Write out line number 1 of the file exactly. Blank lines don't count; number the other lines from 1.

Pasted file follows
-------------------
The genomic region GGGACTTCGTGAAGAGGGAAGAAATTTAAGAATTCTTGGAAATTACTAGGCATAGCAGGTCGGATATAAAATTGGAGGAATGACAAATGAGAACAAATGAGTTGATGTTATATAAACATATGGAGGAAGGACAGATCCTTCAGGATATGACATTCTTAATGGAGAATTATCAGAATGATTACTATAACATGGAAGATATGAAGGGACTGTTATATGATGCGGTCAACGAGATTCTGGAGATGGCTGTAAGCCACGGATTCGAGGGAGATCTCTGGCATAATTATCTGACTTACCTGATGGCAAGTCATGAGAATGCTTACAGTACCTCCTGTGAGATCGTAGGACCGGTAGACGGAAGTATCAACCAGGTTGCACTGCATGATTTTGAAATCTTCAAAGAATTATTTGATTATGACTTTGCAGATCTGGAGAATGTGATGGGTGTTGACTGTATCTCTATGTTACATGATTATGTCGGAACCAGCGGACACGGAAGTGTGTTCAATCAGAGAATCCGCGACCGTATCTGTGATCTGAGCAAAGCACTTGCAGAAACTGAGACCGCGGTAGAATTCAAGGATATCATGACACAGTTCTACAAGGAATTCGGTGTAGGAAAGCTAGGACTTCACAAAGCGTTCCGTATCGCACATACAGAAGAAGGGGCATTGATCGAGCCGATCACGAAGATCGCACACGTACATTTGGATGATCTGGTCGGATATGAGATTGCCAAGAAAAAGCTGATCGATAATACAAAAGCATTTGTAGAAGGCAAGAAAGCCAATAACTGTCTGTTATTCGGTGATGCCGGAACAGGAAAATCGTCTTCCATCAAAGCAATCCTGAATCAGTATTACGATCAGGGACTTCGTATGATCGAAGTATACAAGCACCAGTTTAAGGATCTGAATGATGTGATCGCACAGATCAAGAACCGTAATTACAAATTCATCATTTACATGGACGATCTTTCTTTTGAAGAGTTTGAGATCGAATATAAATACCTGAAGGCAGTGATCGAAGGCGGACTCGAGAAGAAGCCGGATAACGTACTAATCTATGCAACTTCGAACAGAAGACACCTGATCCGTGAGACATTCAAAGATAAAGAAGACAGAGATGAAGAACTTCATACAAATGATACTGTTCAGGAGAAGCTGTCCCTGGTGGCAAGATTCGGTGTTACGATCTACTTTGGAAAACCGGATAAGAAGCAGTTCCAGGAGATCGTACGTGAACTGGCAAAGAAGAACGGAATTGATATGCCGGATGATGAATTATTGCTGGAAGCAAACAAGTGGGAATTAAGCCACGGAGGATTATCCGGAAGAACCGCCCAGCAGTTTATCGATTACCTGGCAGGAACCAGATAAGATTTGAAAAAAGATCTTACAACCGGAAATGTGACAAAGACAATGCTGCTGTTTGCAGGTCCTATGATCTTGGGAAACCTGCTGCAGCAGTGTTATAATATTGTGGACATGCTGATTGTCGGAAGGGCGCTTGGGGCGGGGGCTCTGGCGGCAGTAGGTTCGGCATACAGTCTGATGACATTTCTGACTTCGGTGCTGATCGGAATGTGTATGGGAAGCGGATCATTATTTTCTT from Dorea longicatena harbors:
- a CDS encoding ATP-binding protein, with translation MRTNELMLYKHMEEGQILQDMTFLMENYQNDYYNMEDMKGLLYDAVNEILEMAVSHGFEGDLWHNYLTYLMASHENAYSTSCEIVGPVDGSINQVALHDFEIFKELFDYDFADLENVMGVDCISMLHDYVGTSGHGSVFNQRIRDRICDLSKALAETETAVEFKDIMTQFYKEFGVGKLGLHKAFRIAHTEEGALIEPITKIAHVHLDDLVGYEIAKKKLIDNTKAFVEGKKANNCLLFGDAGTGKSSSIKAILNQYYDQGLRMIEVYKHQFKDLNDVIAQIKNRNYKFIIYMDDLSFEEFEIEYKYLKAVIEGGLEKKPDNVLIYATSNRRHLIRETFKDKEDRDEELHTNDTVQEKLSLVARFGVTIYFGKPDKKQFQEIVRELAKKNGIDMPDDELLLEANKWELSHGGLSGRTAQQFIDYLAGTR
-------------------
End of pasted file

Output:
The genomic region GGGACTTCGTGAAGAGGGAAGAAATTTAAGAATTCTTGGAAATTACTAGGCATAGCAGGTCGGATATAAAATTGGAGGAATGACAAATGAGAACAAATGAGTTGATGTTATATAAACATATGGAGGAAGGACAGATCCTTCAGGATATGACATTCTTAATGGAGAATTATCAGAATGATTACTATAACATGGAAGATATGAAGGGACTGTTATATGATGCGGTCAACGAGATTCTGGAGATGGCTGTAAGCCACGGATTCGAGGGAGATCTCTGGCATAATTATCTGACTTACCTGATGGCAAGTCATGAGAATGCTTACAGTACCTCCTGTGAGATCGTAGGACCGGTAGACGGAAGTATCAACCAGGTTGCACTGCATGATTTTGAAATCTTCAAAGAATTATTTGATTATGACTTTGCAGATCTGGAGAATGTGATGGGTGTTGACTGTATCTCTATGTTACATGATTATGTCGGAACCAGCGGACACGGAAGTGTGTTCAATCAGAGAATCCGCGACCGTATCTGTGATCTGAGCAAAGCACTTGCAGAAACTGAGACCGCGGTAGAATTCAAGGATATCATGACACAGTTCTACAAGGAATTCGGTGTAGGAAAGCTAGGACTTCACAAAGCGTTCCGTATCGCACATACAGAAGAAGGGGCATTGATCGAGCCGATCACGAAGATCGCACACGTACATTTGGATGATCTGGTCGGATATGAGATTGCCAAGAAAAAGCTGATCGATAATACAAAAGCATTTGTAGAAGGCAAGAAAGCCAATAACTGTCTGTTATTCGGTGATGCCGGAACAGGAAAATCGTCTTCCATCAAAGCAATCCTGAATCAGTATTACGATCAGGGACTTCGTATGATCGAAGTATACAAGCACCAGTTTAAGGATCTGAATGATGTGATCGCACAGATCAAGAACCGTAATTACAAATTCATCATTTACATGGACGATCTTTCTTTTGAAGAGTTTGAGATCGAATATAAATACCTGAAGGCAGTGATCGAAGGCGGACTCGAGAAGAAGCCGGATAACGTACTAATCTATGCAACTTCGAACAGAAGACACCTGATCCGTGAGACATTCAAAGATAAAGAAGACAGAGATGAAGAACTTCATACAAATGATACTGTTCAGGAGAAGCTGTCCCTGGTGGCAAGATTCGGTGTTACGATCTACTTTGGAAAACCGGATAAGAAGCAGTTCCAGGAGATCGTACGTGAACTGGCAAAGAAGAACGGAATTGATATGCCGGATGATGAATTATTGCTGGAAGCAAACAAGTGGGAATTAAGCCACGGAGGATTATCCGGAAGAACCGCCCAGCAGTTTATCGATTACCTGGCAGGAACCAGATAAGATTTGAAAAAAGATCTTACAACCGGAAATGTGACAAAGACAATGCTGCTGTTTGCAGGTCCTATGATCTTGGGAAACCTGCTGCAGCAGTGTTATAATATTGTGGACATGCTGATTGTCGGAAGGGCGCTTGGGGCGGGGGCTCTGGCGGCAGTAGGTTCGGCATACAGTCTGATGACATTTCTGACTTCGGTGCTGATCGGAATGTGTATGGGAAGCGGATCATTATTTTCTT from Dorea longicatena harbors: